Landlord and Tenant Law is a minefield for unwary solicitors

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Speaking purely from a legal point of view it isn’t a great time to be representing landlords. There has recently been a spate of cases that have gone against landlords following poor advice from solicitors, opening the way for professional negligence claims to be brought against the lawyers.

The first case concerned the Occupiers Liability Act 1957. This Act states that anyone who owns property owes a duty of care to people who visits their property, be it a visitor or trespasser, to ensure that no harm comes to them. It is as a result of this Act that owners stopped the practice of embedding glass into the top of their walls to prevent burglars.

In Drysdale –v- Hedges [2012] EWHC B20 (QB), the High Court had to decide whether the Act also applied to tenants. In this case, the landlord had recently repainted the front steps of the house upon which the tenant slipped and injured himself. The Occupiers Liability Act 1957 had originally imposed a duty upon a landlord but this was subsequently replaced by s4 of the Defective Premises Act 1972. Unfortunately, the tenant could not bring a claim under this Act as the redecoration works had been carried out correctly, so his solicitors tried to bring a claim under the Occupiers Liability Act 1957. The High Court made a clear ruling that the Occupiers Liability Act could not be relied upon. The tenant did plead an alternative viz the landlord owed him a duty in common law but again, as the steps had been redecorated correctly, the tenant lost in that instance.

Given that any solicitor specialising in Landlord & Tenant work should know that the duty upon Landlords under the OLA has been superseded by the DPA, I am surprised that this line of argument was attempted. It will be interesting to see whether professional negligence proceedings will be brought against the solicitors.

The second bevy of cases that are causing lawyers problems arises out of the Localism Act 2011 that came into effect in April of this year. Under this Act, new provisions have been brought in to protect a tenant’s deposit. Within 30 days of receipt, the deposit must be placed in a designated tenant deposit scheme and, under s213 of the Act, a Notice containing prescribed information has to be served on the tenant. Failure to provide such a Notice or to protect the deposit means that the Landlord may have to pay a penalty of up to three times the value of the deposit. Even if the deposit is deposited outside the 30 day period, this will still cause problems for the landlord as he will not be able to repossess the property under s21 Housing Act 1988 unless he returns the deposit to the tenant before serving the Notice to quit.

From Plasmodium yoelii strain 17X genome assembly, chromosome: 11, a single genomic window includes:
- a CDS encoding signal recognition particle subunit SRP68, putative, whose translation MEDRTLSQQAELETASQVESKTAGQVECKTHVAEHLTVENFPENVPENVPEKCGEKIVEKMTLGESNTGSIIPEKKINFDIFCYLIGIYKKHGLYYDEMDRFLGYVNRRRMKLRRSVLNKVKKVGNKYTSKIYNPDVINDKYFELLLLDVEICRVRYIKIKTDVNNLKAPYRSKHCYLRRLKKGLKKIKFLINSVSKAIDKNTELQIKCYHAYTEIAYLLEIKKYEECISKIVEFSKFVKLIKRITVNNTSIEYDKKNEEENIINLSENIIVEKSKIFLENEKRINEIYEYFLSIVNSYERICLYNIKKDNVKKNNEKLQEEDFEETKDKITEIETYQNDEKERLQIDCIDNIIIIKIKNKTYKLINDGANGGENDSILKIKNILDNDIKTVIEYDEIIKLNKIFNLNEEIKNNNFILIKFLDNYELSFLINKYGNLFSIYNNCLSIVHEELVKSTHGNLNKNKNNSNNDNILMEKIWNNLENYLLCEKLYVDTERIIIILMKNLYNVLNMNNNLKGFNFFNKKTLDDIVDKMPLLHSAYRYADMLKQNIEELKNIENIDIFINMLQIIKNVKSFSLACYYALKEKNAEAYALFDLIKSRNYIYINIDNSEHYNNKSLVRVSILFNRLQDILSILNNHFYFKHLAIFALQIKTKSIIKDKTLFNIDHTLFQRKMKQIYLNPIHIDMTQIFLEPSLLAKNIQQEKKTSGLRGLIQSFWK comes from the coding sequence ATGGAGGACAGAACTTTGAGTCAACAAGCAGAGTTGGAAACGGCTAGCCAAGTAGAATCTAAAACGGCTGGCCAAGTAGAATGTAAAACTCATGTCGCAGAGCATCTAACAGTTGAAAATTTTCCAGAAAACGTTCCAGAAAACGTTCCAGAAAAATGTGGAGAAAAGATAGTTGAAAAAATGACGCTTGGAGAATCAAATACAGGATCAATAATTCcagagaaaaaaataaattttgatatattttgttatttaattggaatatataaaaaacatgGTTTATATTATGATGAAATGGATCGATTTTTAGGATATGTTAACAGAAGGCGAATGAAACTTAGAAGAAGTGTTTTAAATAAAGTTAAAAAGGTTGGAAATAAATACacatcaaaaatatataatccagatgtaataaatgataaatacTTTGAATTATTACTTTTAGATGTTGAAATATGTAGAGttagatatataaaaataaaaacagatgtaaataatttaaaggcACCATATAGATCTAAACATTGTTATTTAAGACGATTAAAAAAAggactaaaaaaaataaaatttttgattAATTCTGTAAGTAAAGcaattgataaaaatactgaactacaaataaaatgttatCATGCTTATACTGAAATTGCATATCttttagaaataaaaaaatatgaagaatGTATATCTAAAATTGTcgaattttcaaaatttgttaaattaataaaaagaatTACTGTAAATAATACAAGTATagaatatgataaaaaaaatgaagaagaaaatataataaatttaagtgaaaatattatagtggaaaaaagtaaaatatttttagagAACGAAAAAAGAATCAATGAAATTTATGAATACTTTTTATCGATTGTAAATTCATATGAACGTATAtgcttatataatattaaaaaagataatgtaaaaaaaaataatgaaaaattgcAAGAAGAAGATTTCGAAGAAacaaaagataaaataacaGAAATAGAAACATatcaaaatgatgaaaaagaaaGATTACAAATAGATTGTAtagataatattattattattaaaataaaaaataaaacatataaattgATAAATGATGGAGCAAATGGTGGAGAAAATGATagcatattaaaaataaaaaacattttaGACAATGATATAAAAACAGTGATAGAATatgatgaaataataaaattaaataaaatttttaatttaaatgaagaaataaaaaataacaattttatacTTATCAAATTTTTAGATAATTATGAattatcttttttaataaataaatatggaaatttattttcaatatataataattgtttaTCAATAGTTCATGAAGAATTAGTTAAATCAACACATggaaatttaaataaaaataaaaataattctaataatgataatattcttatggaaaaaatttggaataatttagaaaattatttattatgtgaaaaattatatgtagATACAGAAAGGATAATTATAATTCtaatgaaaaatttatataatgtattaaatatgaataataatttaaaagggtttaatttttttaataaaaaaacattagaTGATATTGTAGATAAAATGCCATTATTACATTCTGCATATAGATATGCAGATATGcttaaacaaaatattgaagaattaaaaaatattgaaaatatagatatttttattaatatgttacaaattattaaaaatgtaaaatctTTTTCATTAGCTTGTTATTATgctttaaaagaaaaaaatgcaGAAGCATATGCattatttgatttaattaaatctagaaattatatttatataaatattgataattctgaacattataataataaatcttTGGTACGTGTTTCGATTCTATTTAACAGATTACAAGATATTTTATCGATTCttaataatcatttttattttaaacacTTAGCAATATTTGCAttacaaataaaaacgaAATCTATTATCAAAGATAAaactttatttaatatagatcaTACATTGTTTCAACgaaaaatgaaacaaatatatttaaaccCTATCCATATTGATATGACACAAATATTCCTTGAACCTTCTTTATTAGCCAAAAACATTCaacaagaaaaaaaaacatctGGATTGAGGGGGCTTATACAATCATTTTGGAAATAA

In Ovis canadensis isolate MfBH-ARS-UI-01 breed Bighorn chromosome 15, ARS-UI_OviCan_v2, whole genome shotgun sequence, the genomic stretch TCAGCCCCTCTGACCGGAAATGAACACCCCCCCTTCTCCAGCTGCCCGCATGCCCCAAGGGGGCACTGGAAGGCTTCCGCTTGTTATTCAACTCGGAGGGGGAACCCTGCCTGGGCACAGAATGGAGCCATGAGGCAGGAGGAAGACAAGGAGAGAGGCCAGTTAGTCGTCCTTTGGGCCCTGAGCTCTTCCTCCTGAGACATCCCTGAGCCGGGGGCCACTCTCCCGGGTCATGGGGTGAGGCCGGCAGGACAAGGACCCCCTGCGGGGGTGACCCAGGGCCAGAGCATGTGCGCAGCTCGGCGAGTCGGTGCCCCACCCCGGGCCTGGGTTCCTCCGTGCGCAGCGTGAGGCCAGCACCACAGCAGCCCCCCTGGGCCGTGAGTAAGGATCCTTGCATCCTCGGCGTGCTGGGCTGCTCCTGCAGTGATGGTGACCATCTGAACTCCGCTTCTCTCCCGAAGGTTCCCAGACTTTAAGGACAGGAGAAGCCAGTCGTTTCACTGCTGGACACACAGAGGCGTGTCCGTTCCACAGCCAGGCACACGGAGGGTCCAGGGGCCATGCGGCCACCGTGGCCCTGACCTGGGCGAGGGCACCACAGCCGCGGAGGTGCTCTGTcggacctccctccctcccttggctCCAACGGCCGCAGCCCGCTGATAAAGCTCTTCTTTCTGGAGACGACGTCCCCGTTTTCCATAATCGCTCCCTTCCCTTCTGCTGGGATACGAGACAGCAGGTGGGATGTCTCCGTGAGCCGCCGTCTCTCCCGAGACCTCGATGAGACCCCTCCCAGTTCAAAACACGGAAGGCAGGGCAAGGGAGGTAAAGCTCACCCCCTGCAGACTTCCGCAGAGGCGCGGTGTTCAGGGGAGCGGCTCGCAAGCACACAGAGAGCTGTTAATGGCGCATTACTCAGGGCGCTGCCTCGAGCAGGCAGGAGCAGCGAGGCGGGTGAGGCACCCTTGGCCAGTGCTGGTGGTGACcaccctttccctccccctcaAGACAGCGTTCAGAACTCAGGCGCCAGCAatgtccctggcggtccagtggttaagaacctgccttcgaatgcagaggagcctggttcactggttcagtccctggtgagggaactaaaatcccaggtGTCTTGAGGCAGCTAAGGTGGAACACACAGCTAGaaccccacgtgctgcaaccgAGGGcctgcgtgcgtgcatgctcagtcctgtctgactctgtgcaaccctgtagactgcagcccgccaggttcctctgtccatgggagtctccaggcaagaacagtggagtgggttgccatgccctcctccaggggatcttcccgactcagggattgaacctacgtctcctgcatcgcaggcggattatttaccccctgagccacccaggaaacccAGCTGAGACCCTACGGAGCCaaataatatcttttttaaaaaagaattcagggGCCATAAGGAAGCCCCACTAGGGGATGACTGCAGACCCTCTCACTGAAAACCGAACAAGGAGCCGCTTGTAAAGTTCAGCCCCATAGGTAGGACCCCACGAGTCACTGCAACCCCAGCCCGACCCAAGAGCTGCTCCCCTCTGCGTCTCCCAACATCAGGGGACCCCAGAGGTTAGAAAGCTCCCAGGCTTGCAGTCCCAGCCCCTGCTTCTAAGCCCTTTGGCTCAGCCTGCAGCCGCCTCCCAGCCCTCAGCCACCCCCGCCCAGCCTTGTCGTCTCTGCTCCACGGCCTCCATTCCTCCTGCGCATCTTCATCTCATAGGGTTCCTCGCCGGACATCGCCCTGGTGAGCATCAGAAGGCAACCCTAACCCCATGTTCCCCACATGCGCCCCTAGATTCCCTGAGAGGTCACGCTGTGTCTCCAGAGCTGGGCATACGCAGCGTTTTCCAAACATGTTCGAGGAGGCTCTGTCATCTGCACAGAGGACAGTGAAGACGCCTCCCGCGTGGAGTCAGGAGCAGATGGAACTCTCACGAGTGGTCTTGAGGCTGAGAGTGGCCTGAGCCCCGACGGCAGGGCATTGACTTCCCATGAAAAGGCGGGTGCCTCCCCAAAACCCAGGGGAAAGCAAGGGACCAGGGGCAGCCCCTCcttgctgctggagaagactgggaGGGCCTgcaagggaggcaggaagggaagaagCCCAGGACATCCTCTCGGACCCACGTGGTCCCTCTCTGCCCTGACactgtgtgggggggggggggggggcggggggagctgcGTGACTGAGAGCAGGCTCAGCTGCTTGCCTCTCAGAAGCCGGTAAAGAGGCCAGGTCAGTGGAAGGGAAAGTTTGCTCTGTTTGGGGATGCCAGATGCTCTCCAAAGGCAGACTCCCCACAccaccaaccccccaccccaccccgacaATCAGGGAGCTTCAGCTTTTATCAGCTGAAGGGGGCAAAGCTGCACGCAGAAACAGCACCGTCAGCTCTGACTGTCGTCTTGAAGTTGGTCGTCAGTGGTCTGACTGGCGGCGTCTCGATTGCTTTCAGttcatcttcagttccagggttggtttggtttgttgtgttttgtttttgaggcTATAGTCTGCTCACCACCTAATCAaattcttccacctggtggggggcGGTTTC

This is a change to the previous scheme which had been watered down quite considerably by various judicial decisions. In the recent Court of Appeal decision in Ayannuga –v- Swindells [2012] CA (Civ) 6, it was seen that the Courts are not going to be able to drive a coach and horses through this new scheme.

In this particular case, although the landlord had protected the deposit, he had failed to serve the Notice of Prescribed Information. His legal team issued court proceedings for possession of the property and tried to argue that the Notice was a mere formality, that the purpose of the Act was to protect the tenant’s deposit and it had been fully protected in this instance. The Court of Appeal disagreed, stating that the Notice was a key part of the legislation and had to be complied with. The claim was struck out and the landlord was ordered to return the deposit and pay the full penalty plus of course costs.

It is clear therefore that any solicitor dealing with Landlord & Tenant work must be very careful in checking that all the paperwork has been properly prepared.. If it hasn’t, the solicitor must advise the landlord to return the deposit in full before a s21 Notice can be served. Already (given the legislation only came into effect this April), our professional negligence solicitors have been instructed on two cases where solicitors have not done this, either giving poor advice about the Tenancy Deposit Scheme or, as in this case, failed to check the s213 Notice.

If you have fallen victim to solicitors negligence and need FREE initial advice give us a call on 0808 139 1606